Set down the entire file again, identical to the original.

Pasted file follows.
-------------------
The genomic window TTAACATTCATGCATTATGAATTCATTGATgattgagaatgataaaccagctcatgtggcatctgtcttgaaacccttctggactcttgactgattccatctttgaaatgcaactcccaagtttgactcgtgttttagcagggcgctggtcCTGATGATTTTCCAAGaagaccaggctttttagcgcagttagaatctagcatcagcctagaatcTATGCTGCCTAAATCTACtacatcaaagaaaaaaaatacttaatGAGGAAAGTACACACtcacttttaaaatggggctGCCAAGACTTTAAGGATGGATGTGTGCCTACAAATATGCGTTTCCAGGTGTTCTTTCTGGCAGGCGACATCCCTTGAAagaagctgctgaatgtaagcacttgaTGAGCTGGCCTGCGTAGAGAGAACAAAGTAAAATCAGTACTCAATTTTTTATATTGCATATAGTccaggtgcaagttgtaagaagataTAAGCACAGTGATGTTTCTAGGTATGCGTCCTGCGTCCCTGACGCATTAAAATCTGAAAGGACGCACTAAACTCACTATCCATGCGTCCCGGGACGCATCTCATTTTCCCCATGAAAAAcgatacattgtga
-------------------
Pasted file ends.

The genomic window TTAACATTCATGCATTATGAATTCATTGATgattgagaatgataaaccagctcatgtggcatctgtcttgaaacccttctggactcttgactgattccatctttgaaatgcaactcccaagtttgactcgtgttttagcagggcgctggtcCTGATGATTTTCCAAGaagaccaggctttttagcgcagttagaatctagcatcagcctagaatcTATGCTGCCTAAATCTACtacatcaaagaaaaaaaatacttaatGAGGAAAGTACACACtcacttttaaaatggggctGCCAAGACTTTAAGGATGGATGTGTGCCTACAAATATGCGTTTCCAGGTGTTCTTTCTGGCAGGCGACATCCCTTGAAagaagctgctgaatgtaagcacttgaTGAGCTGGCCTGCGTAGAGAGAACAAAGTAAAATCAGTACTCAATTTTTTATATTGCATATAGTccaggtgcaagttgtaagaagataTAAGCACAGTGATGTTTCTAGGTATGCGTCCTGCGTCCCTGACGCATTAAAATCTGAAAGGACGCACTAAACTCACTATCCATGCGTCCCGGGACGCATCTCATTTTCCCCATGAAAAAcgatacattgtga